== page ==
Late to the party here, but… it’s not at all clear to me what “species with a conservation status” means. It looks like iNaturalist is using kind of a haphazard patchwork of sources that, overall, have an inconsistent relationship with actual rarity or legal status among plants in the United States. For instance, locally we have two cacti that are listed under the federal Endangered Species Act but are not marked as having any conservation status, citing IUCN; a third similarly listed is marked as “endangered” citing the U.S. Fish and Wildlife Service (which maintains the Endangered Species Act list). And we have a variety species that are obscured even though they are not rare or threatened under any coherent definition of those terms–e.g., Ferocactus wislizeni, Cornus canadensis, Enneapogon desvauxii. Should curators correct these kinds of errors? Is there a consistent iNaturalist definition of “conservation status” that could be applied globally, or is it just kind of up to the whim of individual curators to decide which source “counts” for a given taxon / place, when one source says it’s threatened / endangered and another doesn’t?
Since this isn’t specifically related to the user-to-user trust feature and display of geoprivacy on observation detail pages, I moved it to a separate topic. Feel free to adjust the title.
Staff would have to speak to whether there was ever an initial import of conservation statuses from major sources, like IUCN, NatureServe, CNPS for California, USFWS for U.S. and territories, etc. But in any case, I expect it has since evolved to be like much else on iNaturalist, up to the curators to maintain and improve as problems surface.
I agree, unless public knowledge specifically of iNaturalist locations poses a plausible conservation threat, G4 and G5 species like this shouldn’t be obscured. I think there is a pervasive misunderstanding related to (for example) S2 ==> “Critically Imperiled” ==> needs to be obscured. Things like NatureServe S and N ranks are artificial, politically defined kinds of pseudo-rarity, versus global measures like IUCN status or G ranks.
All l know of is the 3 paragraphs starting here in the Curator Guide. In particular, iNaturalist obscures the locations of all taxa with an IUCN equivalent status of Near Threatened or “worse” (with subsequent exceptions). What is often misunderstood, in my opinion, is that things like NatureServe S and N ranks, or even national or subnational Endangered listings, cannot convey “IUCN equivalent status” in any sense, because the latter is global while the former are political and artificial. Apples and oranges.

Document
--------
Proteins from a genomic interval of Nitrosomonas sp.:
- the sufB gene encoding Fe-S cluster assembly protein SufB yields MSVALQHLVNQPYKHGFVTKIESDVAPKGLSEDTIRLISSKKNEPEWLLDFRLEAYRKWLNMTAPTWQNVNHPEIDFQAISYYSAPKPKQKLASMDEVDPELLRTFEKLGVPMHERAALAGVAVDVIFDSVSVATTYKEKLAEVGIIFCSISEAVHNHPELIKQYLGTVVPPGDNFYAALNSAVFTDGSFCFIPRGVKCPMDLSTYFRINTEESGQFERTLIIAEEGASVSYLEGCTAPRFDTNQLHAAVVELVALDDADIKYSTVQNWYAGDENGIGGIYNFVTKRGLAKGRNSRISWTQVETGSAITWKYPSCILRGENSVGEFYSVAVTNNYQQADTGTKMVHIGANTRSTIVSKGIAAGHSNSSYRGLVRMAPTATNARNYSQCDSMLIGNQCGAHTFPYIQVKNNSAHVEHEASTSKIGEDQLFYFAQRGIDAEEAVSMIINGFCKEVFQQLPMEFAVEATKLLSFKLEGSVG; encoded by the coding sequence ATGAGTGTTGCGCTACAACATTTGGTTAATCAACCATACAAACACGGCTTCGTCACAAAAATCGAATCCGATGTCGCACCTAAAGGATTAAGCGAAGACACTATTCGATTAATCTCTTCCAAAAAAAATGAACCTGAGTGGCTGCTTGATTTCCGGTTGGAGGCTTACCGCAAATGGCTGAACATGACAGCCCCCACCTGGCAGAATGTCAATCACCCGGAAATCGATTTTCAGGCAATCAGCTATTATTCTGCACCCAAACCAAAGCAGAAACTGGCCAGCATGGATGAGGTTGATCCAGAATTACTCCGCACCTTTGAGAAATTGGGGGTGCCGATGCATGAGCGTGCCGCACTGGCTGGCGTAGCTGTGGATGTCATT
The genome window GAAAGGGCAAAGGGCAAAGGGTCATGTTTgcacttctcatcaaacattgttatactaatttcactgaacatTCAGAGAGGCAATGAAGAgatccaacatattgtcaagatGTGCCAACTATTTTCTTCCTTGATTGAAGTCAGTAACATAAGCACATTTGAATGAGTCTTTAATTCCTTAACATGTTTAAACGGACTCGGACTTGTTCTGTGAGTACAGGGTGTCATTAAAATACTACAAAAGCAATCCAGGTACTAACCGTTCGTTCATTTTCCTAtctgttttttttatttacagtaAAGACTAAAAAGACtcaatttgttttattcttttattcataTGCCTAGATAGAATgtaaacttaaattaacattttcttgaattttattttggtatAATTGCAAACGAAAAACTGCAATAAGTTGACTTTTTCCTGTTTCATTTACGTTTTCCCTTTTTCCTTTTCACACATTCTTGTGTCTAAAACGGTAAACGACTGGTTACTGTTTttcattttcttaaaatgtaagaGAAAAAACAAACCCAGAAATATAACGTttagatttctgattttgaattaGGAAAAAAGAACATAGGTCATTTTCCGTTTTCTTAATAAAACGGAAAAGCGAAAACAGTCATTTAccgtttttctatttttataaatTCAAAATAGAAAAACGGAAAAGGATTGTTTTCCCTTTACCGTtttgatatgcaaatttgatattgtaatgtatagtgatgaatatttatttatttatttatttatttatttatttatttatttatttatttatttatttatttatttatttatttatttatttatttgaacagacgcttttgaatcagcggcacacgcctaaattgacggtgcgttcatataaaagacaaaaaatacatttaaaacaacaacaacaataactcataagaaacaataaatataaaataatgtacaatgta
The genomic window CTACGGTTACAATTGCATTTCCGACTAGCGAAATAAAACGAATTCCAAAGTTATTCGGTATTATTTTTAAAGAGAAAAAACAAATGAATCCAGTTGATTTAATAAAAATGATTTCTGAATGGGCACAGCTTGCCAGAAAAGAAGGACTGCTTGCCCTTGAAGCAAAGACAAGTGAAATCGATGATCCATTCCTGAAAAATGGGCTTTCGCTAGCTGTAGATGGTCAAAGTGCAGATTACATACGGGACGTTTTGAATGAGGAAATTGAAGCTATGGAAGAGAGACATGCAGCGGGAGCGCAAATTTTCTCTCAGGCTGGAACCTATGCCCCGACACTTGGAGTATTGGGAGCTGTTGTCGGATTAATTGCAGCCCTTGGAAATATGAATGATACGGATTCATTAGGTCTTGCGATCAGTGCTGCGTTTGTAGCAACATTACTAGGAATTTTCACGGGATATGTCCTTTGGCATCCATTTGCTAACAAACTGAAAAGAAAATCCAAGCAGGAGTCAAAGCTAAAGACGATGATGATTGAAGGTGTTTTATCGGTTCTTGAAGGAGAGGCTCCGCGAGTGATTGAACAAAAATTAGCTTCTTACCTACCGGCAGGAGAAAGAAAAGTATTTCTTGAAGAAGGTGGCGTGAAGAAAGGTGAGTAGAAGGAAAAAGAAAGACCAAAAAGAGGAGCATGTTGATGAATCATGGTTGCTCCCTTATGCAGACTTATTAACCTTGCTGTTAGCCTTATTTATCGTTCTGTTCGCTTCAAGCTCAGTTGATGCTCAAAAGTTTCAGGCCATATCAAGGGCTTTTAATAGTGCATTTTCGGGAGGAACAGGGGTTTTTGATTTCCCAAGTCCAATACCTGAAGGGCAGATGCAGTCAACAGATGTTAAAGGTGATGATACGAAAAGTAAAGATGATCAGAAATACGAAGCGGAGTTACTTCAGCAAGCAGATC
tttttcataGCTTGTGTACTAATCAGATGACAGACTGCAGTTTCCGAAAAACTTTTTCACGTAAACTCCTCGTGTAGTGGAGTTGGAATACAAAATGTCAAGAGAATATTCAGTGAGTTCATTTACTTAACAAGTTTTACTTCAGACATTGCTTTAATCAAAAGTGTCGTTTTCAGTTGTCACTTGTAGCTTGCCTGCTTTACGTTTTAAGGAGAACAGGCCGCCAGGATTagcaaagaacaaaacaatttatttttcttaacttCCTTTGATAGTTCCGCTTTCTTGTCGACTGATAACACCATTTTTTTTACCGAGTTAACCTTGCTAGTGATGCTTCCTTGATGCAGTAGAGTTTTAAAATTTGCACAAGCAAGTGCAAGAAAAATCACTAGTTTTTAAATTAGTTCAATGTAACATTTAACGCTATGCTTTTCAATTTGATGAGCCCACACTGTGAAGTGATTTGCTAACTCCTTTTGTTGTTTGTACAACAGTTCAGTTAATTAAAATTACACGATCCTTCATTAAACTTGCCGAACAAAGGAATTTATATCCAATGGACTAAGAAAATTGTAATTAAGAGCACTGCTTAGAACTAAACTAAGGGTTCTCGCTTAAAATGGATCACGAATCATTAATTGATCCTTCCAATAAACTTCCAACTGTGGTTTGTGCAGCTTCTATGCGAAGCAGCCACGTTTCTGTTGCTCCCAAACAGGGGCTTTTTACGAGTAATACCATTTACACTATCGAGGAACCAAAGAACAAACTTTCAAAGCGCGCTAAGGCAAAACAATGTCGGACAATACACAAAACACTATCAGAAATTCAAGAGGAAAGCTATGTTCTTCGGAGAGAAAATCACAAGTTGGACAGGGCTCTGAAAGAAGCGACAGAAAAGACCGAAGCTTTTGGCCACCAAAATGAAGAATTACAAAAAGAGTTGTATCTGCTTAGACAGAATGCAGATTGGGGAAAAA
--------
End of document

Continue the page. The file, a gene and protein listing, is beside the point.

Short answer (in my opinion): yes. Longer answer: consider first why Ferocactus wislizeni, Cornus canadensis, or Enneapogon desvauxii might have been obscured in all their jurisdictions. The last two seem like no-brainers to unobscure. But maybe check first with any contacts you know in some of the affected jurisdictions, to make sure you aren’t missing anything. As examples, looking on the Status tabs on their taxon pages…
- For the Cornus, I would be inclined to unobscure without consultation except in Ohio and California, where the existing status seems more deliberate and might merit a little discussion first.
- For the Enneapogon, I would feel safe removing the U.S.-wide obscuration, but again would consult first on California (there are active iNatters in CNDDB there). Wouldn’t touch the status for Israel (bizarre as that one seems), but instead let folks there decide on that one.
- For the Ferocactus, there’s always more angst with Cactaceae around the potential for poaching. Not that it’s hard to find such a large and common (G4) cactus without any help from iNaturalist. But it does have an IUCN designation greater than “Near Threatened,” which means it’s iNat policy to obscure unless it can be justified otherwise. So that one I would Flag for Curation, tag some appropriate interested contacts and curators into the comments, and see if there is a consensus before changing anything.
- Final caveat - don’t touch Canadian statuses. There is a defined process for changing statuses there, outlined in the Curator Guide just below the link given above.